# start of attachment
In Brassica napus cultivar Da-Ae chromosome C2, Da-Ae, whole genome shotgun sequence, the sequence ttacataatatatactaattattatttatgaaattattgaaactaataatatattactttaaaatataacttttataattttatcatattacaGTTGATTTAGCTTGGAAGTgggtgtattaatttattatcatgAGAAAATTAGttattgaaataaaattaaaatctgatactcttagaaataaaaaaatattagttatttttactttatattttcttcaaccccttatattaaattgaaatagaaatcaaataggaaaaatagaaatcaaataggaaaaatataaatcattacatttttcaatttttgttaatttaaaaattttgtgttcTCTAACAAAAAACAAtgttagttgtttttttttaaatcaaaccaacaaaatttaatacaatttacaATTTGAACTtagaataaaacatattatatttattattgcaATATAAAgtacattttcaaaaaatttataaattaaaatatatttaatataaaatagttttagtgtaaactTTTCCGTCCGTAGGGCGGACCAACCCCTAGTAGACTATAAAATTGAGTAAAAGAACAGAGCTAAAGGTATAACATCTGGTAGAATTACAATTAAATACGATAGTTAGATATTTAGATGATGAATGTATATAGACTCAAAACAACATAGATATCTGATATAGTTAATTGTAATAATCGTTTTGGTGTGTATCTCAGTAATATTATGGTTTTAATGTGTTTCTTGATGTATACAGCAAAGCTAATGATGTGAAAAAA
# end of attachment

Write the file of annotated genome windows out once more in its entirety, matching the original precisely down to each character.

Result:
In Brassica napus cultivar Da-Ae chromosome C2, Da-Ae, whole genome shotgun sequence, the sequence ttacataatatatactaattattatttatgaaattattgaaactaataatatattactttaaaatataacttttataattttatcatattacaGTTGATTTAGCTTGGAAGTgggtgtattaatttattatcatgAGAAAATTAGttattgaaataaaattaaaatctgatactcttagaaataaaaaaatattagttatttttactttatattttcttcaaccccttatattaaattgaaatagaaatcaaataggaaaaatagaaatcaaataggaaaaatataaatcattacatttttcaatttttgttaatttaaaaattttgtgttcTCTAACAAAAAACAAtgttagttgtttttttttaaatcaaaccaacaaaatttaatacaatttacaATTTGAACTtagaataaaacatattatatttattattgcaATATAAAgtacattttcaaaaaatttataaattaaaatatatttaatataaaatagttttagtgtaaactTTTCCGTCCGTAGGGCGGACCAACCCCTAGTAGACTATAAAATTGAGTAAAAGAACAGAGCTAAAGGTATAACATCTGGTAGAATTACAATTAAATACGATAGTTAGATATTTAGATGATGAATGTATATAGACTCAAAACAACATAGATATCTGATATAGTTAATTGTAATAATCGTTTTGGTGTGTATCTCAGTAATATTATGGTTTTAATGTGTTTCTTGATGTATACAGCAAAGCTAATGATGTGAAAAAA